This product was provided by Criterion for the purpose of this review. All opinions are our own.
Hey, Spike Lee’s unfettered masterpiece, Do The Right Thing, may have been released 30 years ago, but its themes are (sadly) still as relevant as ever. A glorious city symphony taking place during the course of one day on one block in Brooklyn’s Bed-Stuy neighborhood during a massive heat wave, the film poses itself as a heartfelt love letter to the city, while simultaneously celebrating those who inhabit the neighborhoods and shining a light on the persistent issues of race.
Lee’s third feature was certainly a breakout for the young director but also for the eclectic cast of newcomers involved, including Martin Lawrence, Samuel L. Jackson, Rosie Perez and Bill Dunn. It premiered at the 1989 Cannes Film Festival, where it was robbed of the Palme d’Or, with winner Steven Soderbergh (Sex, Lies, and Video Tape) even vocalizing his shock over its loss.
The film opened big and was nominated for two Oscars — including Best Supporting Actor for Danny Aiello, who played Sal, the local pizzeria owner and boss of Mookie (Lee), and Best Original Screenplay.
Rewatching this film this weekend in New York during a record-breaking heat wave added a level of immersion to my experience, but it also made me think about how timeless this film truly is. Even in my neighborhood — if you want to call it that, where once stood a thriving garment district — there is now a Starbucks on every corner, juice shops all over the place and a fading lack of identity.
Do The Right Thing flows through the Brooklyn neighborhood like water, trickling in and out of the residents’ lives and mostly taking a comedic approach to life on the block but always remaining socially conscious. Lee deftly tackles race and gentrification through brilliant dialogue, but he never sacrifices the rich ensemble of characters in lieu of a message. There’s a stark realism to the story but also moments when Lee periodically pulls back, slapping us in the face with fourth-wall breaks and monologues.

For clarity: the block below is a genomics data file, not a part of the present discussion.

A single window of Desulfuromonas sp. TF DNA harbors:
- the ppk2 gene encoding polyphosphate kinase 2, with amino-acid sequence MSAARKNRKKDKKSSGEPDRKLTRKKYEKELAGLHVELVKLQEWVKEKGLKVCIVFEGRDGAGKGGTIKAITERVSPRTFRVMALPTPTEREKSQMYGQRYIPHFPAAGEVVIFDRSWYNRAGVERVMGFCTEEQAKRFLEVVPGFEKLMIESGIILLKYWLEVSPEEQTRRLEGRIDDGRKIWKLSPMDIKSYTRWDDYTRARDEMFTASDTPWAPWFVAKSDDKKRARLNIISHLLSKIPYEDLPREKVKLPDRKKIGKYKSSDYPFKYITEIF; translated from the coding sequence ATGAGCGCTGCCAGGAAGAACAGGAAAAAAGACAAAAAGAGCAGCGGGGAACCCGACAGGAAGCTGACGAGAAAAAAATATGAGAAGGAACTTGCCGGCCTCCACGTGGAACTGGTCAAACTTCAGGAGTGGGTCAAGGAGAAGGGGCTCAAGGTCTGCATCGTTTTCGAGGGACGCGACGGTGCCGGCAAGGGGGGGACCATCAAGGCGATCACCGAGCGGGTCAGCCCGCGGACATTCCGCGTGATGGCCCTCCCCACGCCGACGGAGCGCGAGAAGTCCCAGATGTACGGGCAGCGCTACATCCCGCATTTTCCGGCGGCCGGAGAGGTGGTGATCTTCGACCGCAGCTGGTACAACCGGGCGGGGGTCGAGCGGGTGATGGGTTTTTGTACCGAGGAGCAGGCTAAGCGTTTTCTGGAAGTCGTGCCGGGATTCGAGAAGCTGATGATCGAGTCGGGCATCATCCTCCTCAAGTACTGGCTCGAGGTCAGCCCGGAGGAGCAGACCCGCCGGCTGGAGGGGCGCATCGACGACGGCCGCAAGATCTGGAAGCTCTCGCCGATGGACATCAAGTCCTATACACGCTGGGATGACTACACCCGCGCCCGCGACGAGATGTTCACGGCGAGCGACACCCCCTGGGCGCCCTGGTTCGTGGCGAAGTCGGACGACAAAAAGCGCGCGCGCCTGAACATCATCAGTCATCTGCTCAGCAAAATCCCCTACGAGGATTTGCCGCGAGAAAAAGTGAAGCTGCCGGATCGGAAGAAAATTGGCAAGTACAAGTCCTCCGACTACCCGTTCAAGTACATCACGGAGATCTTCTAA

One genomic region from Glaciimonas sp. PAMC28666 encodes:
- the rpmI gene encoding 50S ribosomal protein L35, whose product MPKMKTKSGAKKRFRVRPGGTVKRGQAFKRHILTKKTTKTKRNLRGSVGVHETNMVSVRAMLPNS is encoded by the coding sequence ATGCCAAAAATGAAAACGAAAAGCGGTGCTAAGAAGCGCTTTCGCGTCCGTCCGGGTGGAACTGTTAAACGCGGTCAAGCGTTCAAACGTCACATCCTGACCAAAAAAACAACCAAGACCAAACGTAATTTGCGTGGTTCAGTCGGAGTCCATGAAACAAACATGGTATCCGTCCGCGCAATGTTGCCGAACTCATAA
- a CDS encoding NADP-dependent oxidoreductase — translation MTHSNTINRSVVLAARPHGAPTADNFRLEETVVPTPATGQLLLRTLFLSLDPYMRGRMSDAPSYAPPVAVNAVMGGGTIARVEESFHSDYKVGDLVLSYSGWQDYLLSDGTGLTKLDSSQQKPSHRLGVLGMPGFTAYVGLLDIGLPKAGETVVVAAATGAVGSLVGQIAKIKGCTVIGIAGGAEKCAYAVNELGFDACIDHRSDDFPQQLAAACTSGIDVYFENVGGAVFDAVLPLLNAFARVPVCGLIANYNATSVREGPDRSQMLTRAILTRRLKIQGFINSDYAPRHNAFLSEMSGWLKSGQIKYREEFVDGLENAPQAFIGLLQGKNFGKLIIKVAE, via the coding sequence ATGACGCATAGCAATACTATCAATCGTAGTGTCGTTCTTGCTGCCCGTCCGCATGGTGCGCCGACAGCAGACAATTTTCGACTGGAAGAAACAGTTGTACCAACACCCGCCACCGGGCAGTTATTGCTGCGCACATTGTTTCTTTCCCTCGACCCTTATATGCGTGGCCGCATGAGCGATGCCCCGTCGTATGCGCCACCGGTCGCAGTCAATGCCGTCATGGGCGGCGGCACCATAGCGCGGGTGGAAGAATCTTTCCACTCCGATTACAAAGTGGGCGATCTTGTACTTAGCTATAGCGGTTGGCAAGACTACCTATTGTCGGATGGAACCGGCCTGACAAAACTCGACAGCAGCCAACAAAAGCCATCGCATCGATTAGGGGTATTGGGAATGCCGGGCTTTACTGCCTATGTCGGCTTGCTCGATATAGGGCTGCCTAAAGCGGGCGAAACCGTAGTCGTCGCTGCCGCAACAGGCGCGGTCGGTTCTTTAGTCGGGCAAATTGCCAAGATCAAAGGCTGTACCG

The new Criterion Blu-ray edition of Do The Right Thing is absolutely gorgeous in every aspect. The 4K restoration is nearly perfect, and watching this film in high definition reminds me of how incredible Ernest Dickerson’s cinematography is. The film was shot over 40 hot summer days in the city, and the heat is palpable in every scene.
Many of the supplements are carryovers from the 2000 Criterion DVD edition of the film, but there are a number of new featurettes included in the two-disc set, which ends up having a huge amount of content. Making-ofs, interviews, archival footage, deleted scenes, a commentary track from Spike Lee (recorded in 1995) and gobs more make this the most complete package for this film possible. Included in the impeccable packaging is a 107-page book with cast and crew information, technical specifications, an essay, and excerpts from Spike Lee’s diary that he kept during the shoot of the movie.
Do The Right Thing remains an absolutely essential piece of American film history, and I couldn’t be happier that Criterion released this new edition, giving it the top-notch treatment it deserves. This Blu-ray is a must-own for any discerning movie lover, especially those who haven’t had the pleasure of experiencing this title.